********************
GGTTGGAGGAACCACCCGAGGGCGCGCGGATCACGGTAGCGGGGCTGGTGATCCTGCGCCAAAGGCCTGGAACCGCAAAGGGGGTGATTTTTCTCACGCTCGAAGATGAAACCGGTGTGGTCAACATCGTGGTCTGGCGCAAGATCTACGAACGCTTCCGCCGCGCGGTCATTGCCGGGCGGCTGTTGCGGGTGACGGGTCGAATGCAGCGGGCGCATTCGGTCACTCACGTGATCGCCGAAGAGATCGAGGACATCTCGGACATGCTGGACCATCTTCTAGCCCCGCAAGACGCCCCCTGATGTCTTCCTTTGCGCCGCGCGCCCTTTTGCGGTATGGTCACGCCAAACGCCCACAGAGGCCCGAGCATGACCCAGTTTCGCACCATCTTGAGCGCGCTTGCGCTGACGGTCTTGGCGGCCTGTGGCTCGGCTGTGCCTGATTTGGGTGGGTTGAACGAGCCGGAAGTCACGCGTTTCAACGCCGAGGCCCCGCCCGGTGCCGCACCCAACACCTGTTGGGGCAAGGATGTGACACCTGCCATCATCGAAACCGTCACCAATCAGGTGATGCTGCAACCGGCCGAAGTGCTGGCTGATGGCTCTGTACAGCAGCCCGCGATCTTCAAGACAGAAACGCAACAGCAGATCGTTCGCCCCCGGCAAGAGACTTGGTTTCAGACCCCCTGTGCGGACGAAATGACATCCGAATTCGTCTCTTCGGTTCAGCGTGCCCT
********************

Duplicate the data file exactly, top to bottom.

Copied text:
GGTTGGAGGAACCACCCGAGGGCGCGCGGATCACGGTAGCGGGGCTGGTGATCCTGCGCCAAAGGCCTGGAACCGCAAAGGGGGTGATTTTTCTCACGCTCGAAGATGAAACCGGTGTGGTCAACATCGTGGTCTGGCGCAAGATCTACGAACGCTTCCGCCGCGCGGTCATTGCCGGGCGGCTGTTGCGGGTGACGGGTCGAATGCAGCGGGCGCATTCGGTCACTCACGTGATCGCCGAAGAGATCGAGGACATCTCGGACATGCTGGACCATCTTCTAGCCCCGCAAGACGCCCCCTGATGTCTTCCTTTGCGCCGCGCGCCCTTTTGCGGTATGGTCACGCCAAACGCCCACAGAGGCCCGAGCATGACCCAGTTTCGCACCATCTTGAGCGCGCTTGCGCTGACGGTCTTGGCGGCCTGTGGCTCGGCTGTGCCTGATTTGGGTGGGTTGAACGAGCCGGAAGTCACGCGTTTCAACGCCGAGGCCCCGCCCGGTGCCGCACCCAACACCTGTTGGGGCAAGGATGTGACACCTGCCATCATCGAAACCGTCACCAATCAGGTGATGCTGCAACCGGCCGAAGTGCTGGCTGATGGCTCTGTACAGCAGCCCGCGATCTTCAAGACAGAAACGCAACAGCAGATCGTTCGCCCCCGGCAAGAGACTTGGTTTCAGACCCCCTGTGCGGACGAAATGACATCCGAATTCGTCTCTTCGGTTCAGCGTGCCCT